Oh, the slight discomfort as the opening credits ran. Allowing the media to take soundbites (video-nibbles?) of ones life is to allow them free use of those snippets in or out of context. Ridicule and parody are all available to the producer once the team of camera-, sound- and light-men have got what they came for. Ok, they might be nice and portray their victim in the best possible light too, but this is the media were’re talking about here… am I cynical? Me?
Channel 4’s ‘The Celts’ went out to air last night, and it was actually pretty good. Thankfully, Richard Rugely had come to the same conclusions as I; we happy folk enacting our rite at Avebury are not Celts, any more than pretty much anyone else is. Celt is an invented term used to represent an accumulated culturally shared artform, along with some similarities in terms of spirituality and genotype. Apart from one Germanic tribe called the Keltoi, there was no Celtic Empire.
Richard and his team turned up at Avebury on the Autumnal Equinox last year, as we were about to celebrate a rite within the stone circle. And not merely Richard and his team; there were two different teams making video recordings that day, the other being for a series (also for Channel 4 I think) on Sacred Spaces. It’s not unusual for Druid Rites to be of interest to various media, we’ve been video’d by folk from Hungary, Portugal and (if I recall correctly) Chile too before now – but two at once was a bit much!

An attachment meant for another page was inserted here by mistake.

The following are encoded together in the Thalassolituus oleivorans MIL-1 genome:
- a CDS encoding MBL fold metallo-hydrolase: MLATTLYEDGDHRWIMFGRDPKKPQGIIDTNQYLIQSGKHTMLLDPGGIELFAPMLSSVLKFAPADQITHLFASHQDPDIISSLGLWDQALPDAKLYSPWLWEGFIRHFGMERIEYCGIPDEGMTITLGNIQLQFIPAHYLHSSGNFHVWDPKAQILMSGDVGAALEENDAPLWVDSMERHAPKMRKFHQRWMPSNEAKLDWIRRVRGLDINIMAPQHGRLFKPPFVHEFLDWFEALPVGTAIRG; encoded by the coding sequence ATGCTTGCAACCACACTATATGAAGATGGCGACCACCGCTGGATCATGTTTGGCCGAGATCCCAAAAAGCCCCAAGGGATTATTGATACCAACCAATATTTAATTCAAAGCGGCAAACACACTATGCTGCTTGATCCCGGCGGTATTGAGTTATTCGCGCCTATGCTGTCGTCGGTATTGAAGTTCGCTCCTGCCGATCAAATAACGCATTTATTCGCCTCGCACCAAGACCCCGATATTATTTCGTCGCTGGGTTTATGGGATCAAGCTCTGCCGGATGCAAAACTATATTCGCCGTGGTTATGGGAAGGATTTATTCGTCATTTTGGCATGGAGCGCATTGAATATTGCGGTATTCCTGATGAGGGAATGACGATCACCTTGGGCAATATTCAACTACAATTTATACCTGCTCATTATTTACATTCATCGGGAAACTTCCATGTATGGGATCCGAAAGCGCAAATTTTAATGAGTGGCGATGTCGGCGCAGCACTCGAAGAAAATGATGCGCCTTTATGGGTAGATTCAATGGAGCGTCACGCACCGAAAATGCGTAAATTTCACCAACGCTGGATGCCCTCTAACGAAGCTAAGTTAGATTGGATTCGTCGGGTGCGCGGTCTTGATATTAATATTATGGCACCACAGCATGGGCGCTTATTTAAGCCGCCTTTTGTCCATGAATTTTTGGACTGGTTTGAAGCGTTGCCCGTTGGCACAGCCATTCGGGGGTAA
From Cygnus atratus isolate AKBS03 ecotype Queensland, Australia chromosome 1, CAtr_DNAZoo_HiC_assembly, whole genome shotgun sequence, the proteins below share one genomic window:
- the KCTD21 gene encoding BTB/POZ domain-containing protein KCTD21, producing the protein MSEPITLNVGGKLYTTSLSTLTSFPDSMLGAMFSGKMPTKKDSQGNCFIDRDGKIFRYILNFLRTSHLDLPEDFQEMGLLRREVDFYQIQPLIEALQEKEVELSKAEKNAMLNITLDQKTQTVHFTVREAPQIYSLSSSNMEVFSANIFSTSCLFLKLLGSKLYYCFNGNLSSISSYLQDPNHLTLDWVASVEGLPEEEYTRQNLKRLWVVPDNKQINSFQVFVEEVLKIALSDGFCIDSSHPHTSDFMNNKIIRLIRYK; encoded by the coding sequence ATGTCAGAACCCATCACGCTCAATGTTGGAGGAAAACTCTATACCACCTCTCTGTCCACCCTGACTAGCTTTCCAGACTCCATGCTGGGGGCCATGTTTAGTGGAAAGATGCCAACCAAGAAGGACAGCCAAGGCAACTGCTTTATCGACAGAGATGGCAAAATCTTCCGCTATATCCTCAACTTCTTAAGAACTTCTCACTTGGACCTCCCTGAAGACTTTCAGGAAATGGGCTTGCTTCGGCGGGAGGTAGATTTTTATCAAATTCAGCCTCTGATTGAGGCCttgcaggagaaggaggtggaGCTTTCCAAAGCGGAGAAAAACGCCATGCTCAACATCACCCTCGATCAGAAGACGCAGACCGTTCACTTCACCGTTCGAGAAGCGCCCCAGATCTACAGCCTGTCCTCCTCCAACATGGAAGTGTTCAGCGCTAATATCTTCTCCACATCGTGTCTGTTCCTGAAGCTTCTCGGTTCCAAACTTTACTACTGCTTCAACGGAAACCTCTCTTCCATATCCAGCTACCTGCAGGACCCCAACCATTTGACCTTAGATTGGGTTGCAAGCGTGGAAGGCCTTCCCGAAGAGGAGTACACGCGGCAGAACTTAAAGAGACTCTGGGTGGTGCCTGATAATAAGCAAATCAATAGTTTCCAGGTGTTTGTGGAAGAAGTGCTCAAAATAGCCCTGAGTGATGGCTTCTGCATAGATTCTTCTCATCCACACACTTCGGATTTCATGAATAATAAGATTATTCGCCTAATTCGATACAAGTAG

Working rite in a public place means you can’t really complain if folk watch on, but it was mildly off-putting to call the Eastern Quarter with a ruddy great camera stuck up my nose. I competely lost the plot (as if I ever had it) and ever since then I’ve been wondering what it was I waffled on about, that was to be broadcast across the ether. Happily, they obviously thought Richard was far more photogenic as he called West, and there were just a couple of distant shots of poor bish, smiling inanely under his hat.
In the end, the Avebury scene was merely that, a scene within quite a wide and educative academic study of the story that nowadays is called ‘The Celts’. At least it didn’t show me naked and woad-painted, charging into battle… The programme went far in showing that our civilisation didn’t start with the Romans in 55ce, and that our heritage – whether it be called celtic or not – was a rich one.